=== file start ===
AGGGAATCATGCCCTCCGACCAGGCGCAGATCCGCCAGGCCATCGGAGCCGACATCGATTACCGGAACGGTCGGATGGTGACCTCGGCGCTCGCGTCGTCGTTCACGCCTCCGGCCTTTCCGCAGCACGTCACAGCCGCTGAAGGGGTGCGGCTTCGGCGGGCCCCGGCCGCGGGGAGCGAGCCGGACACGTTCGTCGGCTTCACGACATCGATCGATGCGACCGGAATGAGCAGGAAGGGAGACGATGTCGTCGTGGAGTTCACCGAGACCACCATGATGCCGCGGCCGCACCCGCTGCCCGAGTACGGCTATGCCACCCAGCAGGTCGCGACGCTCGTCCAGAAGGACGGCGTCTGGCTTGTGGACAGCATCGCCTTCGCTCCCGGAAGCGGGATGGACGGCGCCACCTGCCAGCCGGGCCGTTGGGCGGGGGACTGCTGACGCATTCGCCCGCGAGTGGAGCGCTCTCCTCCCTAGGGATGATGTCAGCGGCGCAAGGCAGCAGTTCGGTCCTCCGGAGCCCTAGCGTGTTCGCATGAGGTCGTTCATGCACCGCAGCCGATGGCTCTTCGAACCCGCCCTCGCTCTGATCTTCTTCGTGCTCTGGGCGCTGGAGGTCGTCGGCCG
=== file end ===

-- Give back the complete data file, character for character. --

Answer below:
AGGGAATCATGCCCTCCGACCAGGCGCAGATCCGCCAGGCCATCGGAGCCGACATCGATTACCGGAACGGTCGGATGGTGACCTCGGCGCTCGCGTCGTCGTTCACGCCTCCGGCCTTTCCGCAGCACGTCACAGCCGCTGAAGGGGTGCGGCTTCGGCGGGCCCCGGCCGCGGGGAGCGAGCCGGACACGTTCGTCGGCTTCACGACATCGATCGATGCGACCGGAATGAGCAGGAAGGGAGACGATGTCGTCGTGGAGTTCACCGAGACCACCATGATGCCGCGGCCGCACCCGCTGCCCGAGTACGGCTATGCCACCCAGCAGGTCGCGACGCTCGTCCAGAAGGACGGCGTCTGGCTTGTGGACAGCATCGCCTTCGCTCCCGGAAGCGGGATGGACGGCGCCACCTGCCAGCCGGGCCGTTGGGCGGGGGACTGCTGACGCATTCGCCCGCGAGTGGAGCGCTCTCCTCCCTAGGGATGATGTCAGCGGCGCAAGGCAGCAGTTCGGTCCTCCGGAGCCCTAGCGTGTTCGCATGAGGTCGTTCATGCACCGCAGCCGATGGCTCTTCGAACCCGCCCTCGCTCTGATCTTCTTCGTGCTCTGGGCGCTGGAGGTCGTCGGCCG